The final stages of editing and layout are almost finished! My first fiction novel is set to hit the shelves this summer and I am excited and nervous, so I've decided to take baby steps. Below you will find the opening of my novel, A Picture of Pretense. I would love to know if it makes you want more!
A PICTURE OF PRETENSE
The police siren screamed as the adrenaline-charged officer ran from his vehicle toward the wreckage. A pickup truck embedded itself in the backseat of the sedan. If there had been any passengers back there, the officer thought, they did not survive. The smell of gasoline permeated the scene.
He caught movement in the passenger seat of the car. Glass had blown onto the street, and the jammed car door would not budge. A blood-soaked man wearing a business suit sat crushed against the door. The unresponsive driver lay in his lap. The officer leaned in to hear what the man tried to say, his voice drowned by the blare of the siren. In obvious pain, the passenger labored to hand him a plain white business card inscribed with the name James Harrison and a phone number.
In his last moments of consciousness, the man moaned, “Tell Harrison he will have to make other plans,” and passed out.
Port Charles bustled as they approached the gangway of the cruise ship Perth. Wispy clouds gave way to sun on that mid-May afternoon, and it promised to be smooth sailing.
Ready for an adventure and the opportunity to try out her new personality, she advanced with newfound confidence. She promised herself she would be outgoing, optimistic, and fun. No more worrying about what people thought of her. Nobody here knew her, and, she deliberated, how improbable that she would ever see any of them after the cruise. The vacation would provide just the kind of anonymity she needed to practice her fresh image.
Her newfound confidence lasted almost to the top of the non-skid gangway when the carry-on bag she toted slipped out of her hand and its entire contents rolled down the ramp, unintentionally kicked along by the people in line behind. Weaving between oncoming passengers and making apologies, she scurried down the plank to catch up with her belongings, she slipped on her tube of toothpaste and hit the deck. In that moment, the minty cream oozing onto her buttocks, she realized everyone had stopped moving and focused attention on her, a familiar occurrence conjured up from the worst of her dreams. Her dad ran after her as he picked up her personal items along the way. He stretched out his hand to help her up and looked at her with the endearing smile the women in their neighborhood could not resist.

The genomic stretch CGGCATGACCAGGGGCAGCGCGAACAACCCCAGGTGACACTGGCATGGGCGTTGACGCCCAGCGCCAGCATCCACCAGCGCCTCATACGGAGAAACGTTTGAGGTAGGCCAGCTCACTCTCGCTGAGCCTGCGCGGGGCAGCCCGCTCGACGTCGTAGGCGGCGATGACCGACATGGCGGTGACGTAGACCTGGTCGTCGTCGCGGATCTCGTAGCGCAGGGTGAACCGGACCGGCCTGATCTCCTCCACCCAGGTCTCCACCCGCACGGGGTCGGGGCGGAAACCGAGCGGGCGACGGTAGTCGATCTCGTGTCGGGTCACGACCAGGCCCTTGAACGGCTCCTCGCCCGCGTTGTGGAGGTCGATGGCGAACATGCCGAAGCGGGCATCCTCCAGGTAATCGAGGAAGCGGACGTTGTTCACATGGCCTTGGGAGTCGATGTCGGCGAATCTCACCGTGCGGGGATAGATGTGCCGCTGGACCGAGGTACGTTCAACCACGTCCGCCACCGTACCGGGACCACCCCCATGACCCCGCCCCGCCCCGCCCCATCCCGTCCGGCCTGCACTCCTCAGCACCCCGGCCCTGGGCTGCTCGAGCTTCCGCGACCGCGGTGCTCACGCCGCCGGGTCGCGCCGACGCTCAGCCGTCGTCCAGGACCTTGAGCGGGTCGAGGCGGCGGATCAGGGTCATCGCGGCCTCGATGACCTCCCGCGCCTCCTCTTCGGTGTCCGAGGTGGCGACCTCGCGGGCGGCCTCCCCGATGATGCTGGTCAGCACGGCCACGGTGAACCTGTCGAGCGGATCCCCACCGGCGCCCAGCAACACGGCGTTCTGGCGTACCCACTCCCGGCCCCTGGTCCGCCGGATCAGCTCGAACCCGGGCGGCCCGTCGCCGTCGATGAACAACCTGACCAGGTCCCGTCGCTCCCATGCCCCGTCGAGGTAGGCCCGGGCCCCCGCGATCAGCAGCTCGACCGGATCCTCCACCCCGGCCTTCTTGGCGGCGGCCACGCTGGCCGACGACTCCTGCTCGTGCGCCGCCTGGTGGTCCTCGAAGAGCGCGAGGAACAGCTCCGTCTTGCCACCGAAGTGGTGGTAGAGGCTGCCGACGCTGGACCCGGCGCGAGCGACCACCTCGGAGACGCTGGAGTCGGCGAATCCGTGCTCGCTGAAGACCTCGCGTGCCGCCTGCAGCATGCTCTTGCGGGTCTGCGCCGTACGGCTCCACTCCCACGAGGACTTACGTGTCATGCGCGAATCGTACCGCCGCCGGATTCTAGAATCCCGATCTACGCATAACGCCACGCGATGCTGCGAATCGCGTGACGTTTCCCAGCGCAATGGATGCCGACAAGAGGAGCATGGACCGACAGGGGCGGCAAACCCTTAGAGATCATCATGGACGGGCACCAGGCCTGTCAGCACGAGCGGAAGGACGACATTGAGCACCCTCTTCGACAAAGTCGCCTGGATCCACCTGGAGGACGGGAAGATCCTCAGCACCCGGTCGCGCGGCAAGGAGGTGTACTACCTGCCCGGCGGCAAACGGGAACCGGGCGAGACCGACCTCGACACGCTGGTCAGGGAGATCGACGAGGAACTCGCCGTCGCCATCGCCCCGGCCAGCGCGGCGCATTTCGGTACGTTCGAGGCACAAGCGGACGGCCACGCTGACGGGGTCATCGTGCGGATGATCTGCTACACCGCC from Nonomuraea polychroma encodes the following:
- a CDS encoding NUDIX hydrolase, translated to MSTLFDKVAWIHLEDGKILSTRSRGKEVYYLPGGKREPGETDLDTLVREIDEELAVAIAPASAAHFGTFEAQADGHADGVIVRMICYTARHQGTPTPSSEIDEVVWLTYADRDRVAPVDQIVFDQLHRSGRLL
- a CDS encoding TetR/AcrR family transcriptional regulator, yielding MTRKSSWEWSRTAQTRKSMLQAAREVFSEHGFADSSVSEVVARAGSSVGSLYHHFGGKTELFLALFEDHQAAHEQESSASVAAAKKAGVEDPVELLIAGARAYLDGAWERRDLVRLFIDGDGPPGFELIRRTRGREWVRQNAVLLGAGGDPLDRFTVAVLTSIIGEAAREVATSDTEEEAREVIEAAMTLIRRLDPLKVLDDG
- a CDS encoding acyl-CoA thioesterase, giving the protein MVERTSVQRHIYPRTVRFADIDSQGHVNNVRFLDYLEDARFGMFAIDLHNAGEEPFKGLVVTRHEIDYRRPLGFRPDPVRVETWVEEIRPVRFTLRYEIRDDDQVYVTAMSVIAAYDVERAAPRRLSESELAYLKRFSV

“Just a minor setback, Holly. Nothing to dwell over.”
Easy for him to say, she thought. He doesn’t have to walk the rest of the way to their cabin with a Colgate-covered ass.
The line had stopped moving, and her arms began to shake. She was not sure how much longer she could hold on to her bags. Her polarized black tortoise Ray-Bans shielded her from the blinding white sunbeams bouncing off the fresh white paint of the floating city she waited to board.
“What was I thinking?” she murmured.
Seven days on a cruise ship did not require fifteen days of clothes. But you never know what you might need, she rationalized. Besides, she hated packing- far easier to take everything than to make a decision. Her sister would give her hell when she saw her suitcases. Maybe I can get to the room before her and hide the bags somewhere, like in someone else’s room. Not a chance. She knew her sister would already be in the cabin, unpacked, and looking impeccable, as she always did. She nicknamed her sister Sheila TP, as in Triple P, because Sheila portrayed herself as pleasant, prompt, and put together, which annoyed the hell out of Cate. She also prided herself on the double entendre comparison to bathroom tissue. People assumed Sheila the older sister, but that was not the case.
Everyone called her Late Cate, the nickname she received at eleven years old because of her persistent tardiness for school. Even her teachers used the slight, although not to her face. They never understood how hard she tried to be prompt. She even set her alarm an hour earlier than her sister’s. But something always happened to hold her back, usually having to do with making a decision.
The nickname suited her, even at age twenty-seven.
Should I tell her, Sheila worried as she sat on the lower bunk of the cramped room. She contemplated the pros and cons.
Con: Cate loves David, and it would devastate her and ruin her vacation.
Pro: Sheila would be free to openly enjoy some male companionship, without having to hide from her sister.
Con: Cate would try to talk her out of it.
Pro: She didn’t care. She and David were through. They just weren’t meant to be.
I will tell her as soon as she is settled in. Well, maybe she would wait until they got to a bar. If other people were around, she reasoned, Cate wouldn’t make a scene like she always does when it came to Sheila’s’ husbands.
It’s not that Sheila treated men poorly. Her marriages failed for any number of reasons, but only she understood them. At eighteen, she married her first husband, Scott, the stockbroker, who took her to the best restaurants, and clubs and doted on her every move until their divorce two years later. When she turned twenty-one, she married Marc, CEO of a major corporation who took her on glamourous vacations and attended balls and banquets at the homes of the area’s richest citizens. And then David, her husband of two years, son of wealthy parents who dabbled in the entertainment business as a producer of Hollywood movies. All of them handsome and all treated her like a princess. But she remained unhappy, and she could no longer pretend otherwise. She was not getting any younger. In two days, she would celebrate her twenty-sixth birthday.